Patients usually present with sudden onset of episodic muscle weakness, more in the proximal muscle compared to distal, along with myalgias. Weakness is also more common in lower extremities compared to upper extremities. Paralytic symptoms usually appear after symptoms of hyperthyroidism appear. They might also present with palpitations, tachycardia, dyspnea, dysphagia, and speech and visual changes. Some patients might present with rhabdomyolysis.[35] Patients might also present with other hyperthyroid symptoms, including heat intolerance, hyper defecation, goiter, and exophthalmos.[36] On examination, they might have ectopic heartbeats, tachycardia, decreased or lack of reflexes. Usually, patients regain strength in between attacks, but weakness can persist with recurrent attacks. Attacks are more common in early mornings and usually precipitated after a heavy carbohydrate meal or after strenuous exercise.[37]

Evaluation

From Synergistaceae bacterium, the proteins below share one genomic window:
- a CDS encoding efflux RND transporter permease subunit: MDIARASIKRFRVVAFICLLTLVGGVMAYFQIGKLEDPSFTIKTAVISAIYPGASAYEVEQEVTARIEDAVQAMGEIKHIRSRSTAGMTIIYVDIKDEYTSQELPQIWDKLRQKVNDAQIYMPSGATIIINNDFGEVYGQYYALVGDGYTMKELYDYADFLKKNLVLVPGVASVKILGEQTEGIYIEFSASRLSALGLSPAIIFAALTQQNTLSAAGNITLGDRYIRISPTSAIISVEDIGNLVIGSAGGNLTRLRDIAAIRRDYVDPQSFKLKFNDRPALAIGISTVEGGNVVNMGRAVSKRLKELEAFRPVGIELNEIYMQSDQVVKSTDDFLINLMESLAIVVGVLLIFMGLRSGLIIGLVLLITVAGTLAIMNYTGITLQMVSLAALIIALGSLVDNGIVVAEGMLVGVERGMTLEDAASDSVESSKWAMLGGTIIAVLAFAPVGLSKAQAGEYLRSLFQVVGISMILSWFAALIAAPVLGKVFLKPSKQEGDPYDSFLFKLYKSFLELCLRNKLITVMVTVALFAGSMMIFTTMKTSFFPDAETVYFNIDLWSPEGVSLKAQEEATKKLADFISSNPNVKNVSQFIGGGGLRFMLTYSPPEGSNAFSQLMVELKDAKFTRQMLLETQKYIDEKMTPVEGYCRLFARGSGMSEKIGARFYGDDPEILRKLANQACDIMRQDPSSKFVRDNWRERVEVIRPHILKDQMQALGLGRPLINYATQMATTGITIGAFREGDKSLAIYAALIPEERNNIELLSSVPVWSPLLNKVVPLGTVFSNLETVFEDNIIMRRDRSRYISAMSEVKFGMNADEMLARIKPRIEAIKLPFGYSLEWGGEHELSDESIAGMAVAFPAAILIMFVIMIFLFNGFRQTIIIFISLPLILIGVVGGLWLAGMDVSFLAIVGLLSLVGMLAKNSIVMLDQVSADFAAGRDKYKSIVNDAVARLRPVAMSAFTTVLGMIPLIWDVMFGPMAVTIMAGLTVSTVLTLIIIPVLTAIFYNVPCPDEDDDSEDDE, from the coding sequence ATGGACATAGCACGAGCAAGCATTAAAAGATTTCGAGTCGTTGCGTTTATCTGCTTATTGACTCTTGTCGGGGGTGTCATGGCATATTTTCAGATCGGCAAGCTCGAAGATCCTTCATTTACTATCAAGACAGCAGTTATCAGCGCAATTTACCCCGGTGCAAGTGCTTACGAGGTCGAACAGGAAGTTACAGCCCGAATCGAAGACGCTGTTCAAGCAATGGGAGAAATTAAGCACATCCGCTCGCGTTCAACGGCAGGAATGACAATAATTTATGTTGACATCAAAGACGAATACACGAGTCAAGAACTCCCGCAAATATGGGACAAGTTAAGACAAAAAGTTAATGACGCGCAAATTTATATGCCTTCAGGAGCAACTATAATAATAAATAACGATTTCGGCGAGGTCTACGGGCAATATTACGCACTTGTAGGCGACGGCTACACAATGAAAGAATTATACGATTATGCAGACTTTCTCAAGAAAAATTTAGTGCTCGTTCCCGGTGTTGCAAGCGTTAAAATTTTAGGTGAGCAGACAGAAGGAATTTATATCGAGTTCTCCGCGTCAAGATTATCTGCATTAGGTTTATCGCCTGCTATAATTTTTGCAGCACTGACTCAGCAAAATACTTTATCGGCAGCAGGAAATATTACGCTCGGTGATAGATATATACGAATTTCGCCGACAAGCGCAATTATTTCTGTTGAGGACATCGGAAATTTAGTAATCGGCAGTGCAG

Hypokalemia is present in most of the patients. Hypomagnesemia and Hypophosphatemia are also present in some patients which might be one of the distinguishing features from other forms of familial periodic paralysis.[38] Abnormal thyroid hormones like elevated T4, or elevated T3 and low thyrotropin (TSH) might be present. The thyroid uptake scan might show increased uptake.

Abnormal electrocardiograms with arrhythmias might be present. The most common Electrocardiogram (EKG) changes include ST depression, sinus tachycardia, U waves, and AV blocks.[39] Very rarely, they can present with prolonged QT interval or ventricular tachyarrhythmias. Electromyograms might show a myopathic pattern with decreased duration of muscle action potentials, reduced amplitude, and an increase in polyphasic potentials. These changes might completely disappear during remission.[40]

Treatment / Management

Here are important treatment goals:

  • The goal is to quickly supplement potassium along with the reduction of thyroid hormones. We need to monitor for the risk of rebound hyperkalemia and hyperphosphatemia during the recovery phase.
  • Intravenous potassium replacement is preferred, especially when patients present with severe symptoms, especially arrhythmias. Acute treatment suggestion is with 30 mEq of potassium given orally, every two hours until recovery begins, with a maximum oral dose of 90 mEq in 24 hours. Some suggestions include replacing at a rate of less than 10 mEq orally.
  • Prophylactic potassium supplementation between attacks has not shown to be beneficial.[37]